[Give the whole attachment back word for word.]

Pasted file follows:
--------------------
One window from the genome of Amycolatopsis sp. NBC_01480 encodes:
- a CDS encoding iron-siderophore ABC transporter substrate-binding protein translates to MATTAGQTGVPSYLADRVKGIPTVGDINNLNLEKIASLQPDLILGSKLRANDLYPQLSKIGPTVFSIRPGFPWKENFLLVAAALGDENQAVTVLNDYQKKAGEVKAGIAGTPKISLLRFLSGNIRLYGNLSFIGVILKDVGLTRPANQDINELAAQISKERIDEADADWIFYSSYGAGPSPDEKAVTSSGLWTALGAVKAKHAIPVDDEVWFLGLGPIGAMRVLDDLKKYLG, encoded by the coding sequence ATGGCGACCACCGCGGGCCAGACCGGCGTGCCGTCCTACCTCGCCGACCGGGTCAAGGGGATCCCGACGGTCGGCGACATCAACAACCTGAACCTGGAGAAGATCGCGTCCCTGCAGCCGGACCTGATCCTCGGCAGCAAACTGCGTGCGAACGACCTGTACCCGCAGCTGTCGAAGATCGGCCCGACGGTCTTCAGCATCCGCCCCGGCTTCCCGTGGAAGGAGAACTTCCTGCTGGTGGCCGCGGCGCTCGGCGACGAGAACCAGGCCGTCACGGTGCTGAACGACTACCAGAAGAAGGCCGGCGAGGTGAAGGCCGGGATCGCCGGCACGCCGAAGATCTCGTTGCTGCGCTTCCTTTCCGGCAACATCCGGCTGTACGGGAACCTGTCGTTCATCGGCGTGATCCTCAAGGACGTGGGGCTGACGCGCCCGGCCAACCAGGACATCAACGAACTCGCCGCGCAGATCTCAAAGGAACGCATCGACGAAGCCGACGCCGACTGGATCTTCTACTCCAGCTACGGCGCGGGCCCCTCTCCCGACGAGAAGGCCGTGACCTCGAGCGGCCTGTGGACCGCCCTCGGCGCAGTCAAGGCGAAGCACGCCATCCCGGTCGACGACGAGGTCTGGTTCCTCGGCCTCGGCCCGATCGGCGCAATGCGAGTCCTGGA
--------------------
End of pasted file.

One window from the genome of Amycolatopsis sp. NBC_01480 encodes:
- a CDS encoding iron-siderophore ABC transporter substrate-binding protein translates to MATTAGQTGVPSYLADRVKGIPTVGDINNLNLEKIASLQPDLILGSKLRANDLYPQLSKIGPTVFSIRPGFPWKENFLLVAAALGDENQAVTVLNDYQKKAGEVKAGIAGTPKISLLRFLSGNIRLYGNLSFIGVILKDVGLTRPANQDINELAAQISKERIDEADADWIFYSSYGAGPSPDEKAVTSSGLWTALGAVKAKHAIPVDDEVWFLGLGPIGAMRVLDDLKKYLG, encoded by the coding sequence ATGGCGACCACCGCGGGCCAGACCGGCGTGCCGTCCTACCTCGCCGACCGGGTCAAGGGGATCCCGACGGTCGGCGACATCAACAACCTGAACCTGGAGAAGATCGCGTCCCTGCAGCCGGACCTGATCCTCGGCAGCAAACTGCGTGCGAACGACCTGTACCCGCAGCTGTCGAAGATCGGCCCGACGGTCTTCAGCATCCGCCCCGGCTTCCCGTGGAAGGAGAACTTCCTGCTGGTGGCCGCGGCGCTCGGCGACGAGAACCAGGCCGTCACGGTGCTGAACGACTACCAGAAGAAGGCCGGCGAGGTGAAGGCCGGGATCGCCGGCACGCCGAAGATCTCGTTGCTGCGCTTCCTTTCCGGCAACATCCGGCTGTACGGGAACCTGTCGTTCATCGGCGTGATCCTCAAGGACGTGGGGCTGACGCGCCCGGCCAACCAGGACATCAACGAACTCGCCGCGCAGATCTCAAAGGAACGCATCGACGAAGCCGACGCCGACTGGATCTTCTACTCCAGCTACGGCGCGGGCCCCTCTCCCGACGAGAAGGCCGTGACCTCGAGCGGCCTGTGGACCGCCCTCGGCGCAGTCAAGGCGAAGCACGCCATCCCGGTCGACGACGAGGTCTGGTTCCTCGGCCTCGGCCCGATCGGCGCAATGCGAGTCCTGGA